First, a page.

CORPUS CHRISTI, Texas — Although footage of the horrifying incident can appear grainy, the day of the 1981 explosion is still clear to Kevin Saunders.
“I saw the walls of those grain elevators — some the size of a car being blown hundreds of feet through the air,” Saunders said, adding that each explosion rivaled the sound of thunder. “Every explosion got bigger… Before I could even take another breath, that 12th and biggest explosion exploded where we were at — completely destroyed the building we were in — left nothing but the concrete foundation.”
Saunders, who had been working as a federal inspector for the United States Department of Agriculture recalls being blown through the roof of a two-story building and landing on concrete. His skull had been crushed and his scapulas were fractured. He said he had been “black-flagged” or presumed dead.
“The force of the blast blew my legs over my torso, so my body was broken over right here at my chest,” he said. “One paramedic stayed around. He took my pulse and I had a faint pulse and they got a fire and rescue guy from the firetruck.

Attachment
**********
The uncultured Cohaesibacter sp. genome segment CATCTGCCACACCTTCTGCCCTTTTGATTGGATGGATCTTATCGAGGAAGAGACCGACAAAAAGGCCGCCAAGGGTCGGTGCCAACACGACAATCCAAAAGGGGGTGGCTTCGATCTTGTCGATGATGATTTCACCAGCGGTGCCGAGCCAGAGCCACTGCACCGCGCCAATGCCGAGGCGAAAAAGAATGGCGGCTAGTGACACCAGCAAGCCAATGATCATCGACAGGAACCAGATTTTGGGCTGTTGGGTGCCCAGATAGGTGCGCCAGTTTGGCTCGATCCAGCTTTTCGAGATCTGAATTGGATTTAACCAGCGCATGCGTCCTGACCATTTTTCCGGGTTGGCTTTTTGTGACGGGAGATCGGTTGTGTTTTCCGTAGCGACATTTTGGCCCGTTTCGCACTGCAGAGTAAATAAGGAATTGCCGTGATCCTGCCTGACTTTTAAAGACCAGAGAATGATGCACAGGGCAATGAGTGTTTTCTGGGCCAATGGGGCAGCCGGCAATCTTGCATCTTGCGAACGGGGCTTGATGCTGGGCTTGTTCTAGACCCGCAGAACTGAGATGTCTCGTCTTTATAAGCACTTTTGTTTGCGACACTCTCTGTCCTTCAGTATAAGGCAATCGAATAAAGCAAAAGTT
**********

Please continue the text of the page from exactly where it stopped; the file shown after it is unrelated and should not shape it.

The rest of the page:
“They sorted through the debris, found a blown-off door, put me on that, used it as a makeshift stretcher and put me in the back of the station wagon and that’s how we got to Memorial Medical Center.”
Despite the explosion causing him to be paralyzed from the chest-down, Saunders moved on to continue his career of athleticism, paving the way toward national recognition. He visited the site of where the explosion had happened today. Although the facility where it happened has since faded away, Saunders made it a point to revisit and reflect.
“You got to keep your faith,” he said. “There’s always a way when you never give up.”
Saunders, who is also a renowned motivational speaker, said he sees his wheelchair as a symbol to not let his physical challenges define himself.
“Don’t let that get you down, get on top of it, take advantage of it — do your very best,” he said. “Like we tell the guys a Kansas State University on the football team, try to get a little bit better every time you go out there, constantly and never ending improvement.
“If I could do it in a wheelchair paralyzed from the chest down — imagine what you can do or anybody else that’s on their feet. If you want something bad enough, you just got to visualize it over and over, and what do you think about most is what you’ll become.”
Saunders said he has recently moved back to Corpus Christi with his wife Dora Ortiz — who was the RN who take care of him at the time of the explosion.
As he continues to work on his varied careers, Saunders said he happy to call the Coastal Bend his home.